At-Home Tests Detect Most Colorectal Cancers

About 79 percent of colorectal cancers can be detected by at-home test kits, according to a review of studies published in the Annals of Internal Medicine last week. The kits also correctly identify 94 percent of patients who don’t have colorectal cancer.

The paper reviewed 19 studies on eight stool tests called different fecal immunochemical tests (FITs), which are analyzed by lab technicians after they are conducted at home.

“FIT is simple, can be done at home, and can save lives,” said Jeffrey Lee, M.D., MAS, the lead author of the study and a post-doctoral researcher at the Kaiser Permanente Division of Research in Oakland, Calif., and the University of California, San Francisco. “The American Cancer Society and other professional organizations have recommended FIT as a screening tool for colorectal cancer since 2008, but there are still many people who don’t know about it,” said Lee.

The findings are important because according to the Centers for Disease Control and Prevention, colorectal cancer is the second leading cause of cancer death in the United States, yet one in three adults is not adequately screened. According to Kaiser Permanente, FIT is most often used in health-system-based programs as an annual screenings. If cancer is detected, patients can be referred for a colonoscopy for more intensive screening and removal of some early cancers.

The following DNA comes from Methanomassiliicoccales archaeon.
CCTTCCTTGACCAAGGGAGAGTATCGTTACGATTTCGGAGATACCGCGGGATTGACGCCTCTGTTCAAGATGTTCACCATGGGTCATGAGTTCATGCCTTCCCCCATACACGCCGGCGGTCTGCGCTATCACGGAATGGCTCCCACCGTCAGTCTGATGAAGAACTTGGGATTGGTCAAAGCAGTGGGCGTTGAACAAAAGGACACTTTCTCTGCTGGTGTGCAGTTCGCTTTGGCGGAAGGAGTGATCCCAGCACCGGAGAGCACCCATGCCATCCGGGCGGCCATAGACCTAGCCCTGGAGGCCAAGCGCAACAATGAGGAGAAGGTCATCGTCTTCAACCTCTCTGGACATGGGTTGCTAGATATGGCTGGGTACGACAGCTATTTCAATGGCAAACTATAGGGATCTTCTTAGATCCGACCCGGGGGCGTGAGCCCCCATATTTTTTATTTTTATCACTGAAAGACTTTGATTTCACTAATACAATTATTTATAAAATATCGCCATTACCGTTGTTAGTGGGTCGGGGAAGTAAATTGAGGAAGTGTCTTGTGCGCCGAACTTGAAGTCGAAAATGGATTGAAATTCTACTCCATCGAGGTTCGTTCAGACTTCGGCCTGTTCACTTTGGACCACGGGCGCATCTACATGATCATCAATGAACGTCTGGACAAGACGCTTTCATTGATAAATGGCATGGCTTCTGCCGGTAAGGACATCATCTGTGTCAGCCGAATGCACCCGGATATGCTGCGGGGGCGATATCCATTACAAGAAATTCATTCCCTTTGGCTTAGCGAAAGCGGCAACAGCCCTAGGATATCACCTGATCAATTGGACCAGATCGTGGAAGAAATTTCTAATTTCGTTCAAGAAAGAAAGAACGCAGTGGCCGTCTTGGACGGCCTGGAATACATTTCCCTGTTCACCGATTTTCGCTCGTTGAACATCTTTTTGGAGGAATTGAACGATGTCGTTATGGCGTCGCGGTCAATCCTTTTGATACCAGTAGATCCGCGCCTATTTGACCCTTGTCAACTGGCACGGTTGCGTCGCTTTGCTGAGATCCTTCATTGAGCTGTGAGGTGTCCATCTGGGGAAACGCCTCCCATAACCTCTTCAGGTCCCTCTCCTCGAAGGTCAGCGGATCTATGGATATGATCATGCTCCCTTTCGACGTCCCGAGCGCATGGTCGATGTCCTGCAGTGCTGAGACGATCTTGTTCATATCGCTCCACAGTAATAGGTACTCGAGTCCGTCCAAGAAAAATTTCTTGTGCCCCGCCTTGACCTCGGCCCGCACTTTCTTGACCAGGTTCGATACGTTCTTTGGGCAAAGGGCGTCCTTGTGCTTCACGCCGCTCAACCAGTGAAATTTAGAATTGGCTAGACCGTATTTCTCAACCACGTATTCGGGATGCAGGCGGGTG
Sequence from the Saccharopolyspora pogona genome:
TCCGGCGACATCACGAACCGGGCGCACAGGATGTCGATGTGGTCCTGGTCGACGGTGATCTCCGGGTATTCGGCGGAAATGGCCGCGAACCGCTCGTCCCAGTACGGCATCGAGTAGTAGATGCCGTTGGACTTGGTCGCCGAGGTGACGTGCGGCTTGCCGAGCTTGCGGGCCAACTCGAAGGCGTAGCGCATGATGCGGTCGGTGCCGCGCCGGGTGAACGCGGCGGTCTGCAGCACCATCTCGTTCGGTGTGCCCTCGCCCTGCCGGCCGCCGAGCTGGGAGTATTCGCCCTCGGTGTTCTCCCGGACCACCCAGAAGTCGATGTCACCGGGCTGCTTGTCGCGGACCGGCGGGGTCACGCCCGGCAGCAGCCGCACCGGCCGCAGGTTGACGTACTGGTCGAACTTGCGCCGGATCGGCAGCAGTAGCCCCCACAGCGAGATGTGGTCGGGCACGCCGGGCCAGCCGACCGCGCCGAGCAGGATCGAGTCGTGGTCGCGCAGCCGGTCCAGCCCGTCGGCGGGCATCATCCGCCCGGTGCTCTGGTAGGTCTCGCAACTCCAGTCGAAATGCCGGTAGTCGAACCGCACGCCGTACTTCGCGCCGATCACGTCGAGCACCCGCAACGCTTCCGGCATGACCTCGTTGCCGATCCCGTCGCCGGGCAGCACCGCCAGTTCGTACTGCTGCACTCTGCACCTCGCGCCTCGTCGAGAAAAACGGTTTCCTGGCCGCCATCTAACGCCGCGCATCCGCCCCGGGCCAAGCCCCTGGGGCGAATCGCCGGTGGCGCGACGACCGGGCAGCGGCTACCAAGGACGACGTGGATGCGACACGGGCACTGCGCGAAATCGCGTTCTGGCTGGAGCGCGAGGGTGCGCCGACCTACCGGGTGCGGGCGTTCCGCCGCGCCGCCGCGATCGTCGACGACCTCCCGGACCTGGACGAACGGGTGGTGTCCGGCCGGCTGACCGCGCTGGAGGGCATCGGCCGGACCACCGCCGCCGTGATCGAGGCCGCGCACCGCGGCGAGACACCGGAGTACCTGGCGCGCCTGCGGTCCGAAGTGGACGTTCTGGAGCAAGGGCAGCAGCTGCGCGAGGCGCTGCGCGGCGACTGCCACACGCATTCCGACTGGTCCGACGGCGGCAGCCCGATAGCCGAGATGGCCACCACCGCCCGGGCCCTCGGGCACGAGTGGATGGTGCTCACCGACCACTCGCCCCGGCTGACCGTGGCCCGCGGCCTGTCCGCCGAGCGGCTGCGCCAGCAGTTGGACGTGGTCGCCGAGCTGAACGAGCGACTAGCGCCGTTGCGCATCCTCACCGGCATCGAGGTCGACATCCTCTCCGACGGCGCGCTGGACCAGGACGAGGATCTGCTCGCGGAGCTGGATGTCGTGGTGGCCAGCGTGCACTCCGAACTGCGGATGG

The U.S. Preventive Services Task Force recommends that people with normal risk for colorectal cancer should begin screening at age 50 and end at age 75. Unlike older stool tests, FIT does not require people to restrict their diets or to stop taking routine medicines. The FIT test works by detecting small amounts of blood in the stool which can be an indication of colorectal cancer.

The study found that no particular FIT test of the eight on the market was better than the others, but the authors point out that only one of the 19 studies compared all the tests against each other. Most of the FIT tests required just one stool sample; the authors found that the tests requiring two or three samples were not more accurate in detecting colorectal cancer.

The 19 studies reviewed included between 80 and 27,860 patients, with the average age ranging from 45 to 63.

The study was funded by grants from the National Institute of Diabetes and Digestive and Kidney Diseases, the National Cancer Institute, and the NCI consortium Population-Based Research Optimizing Screening through Personalized Regimens

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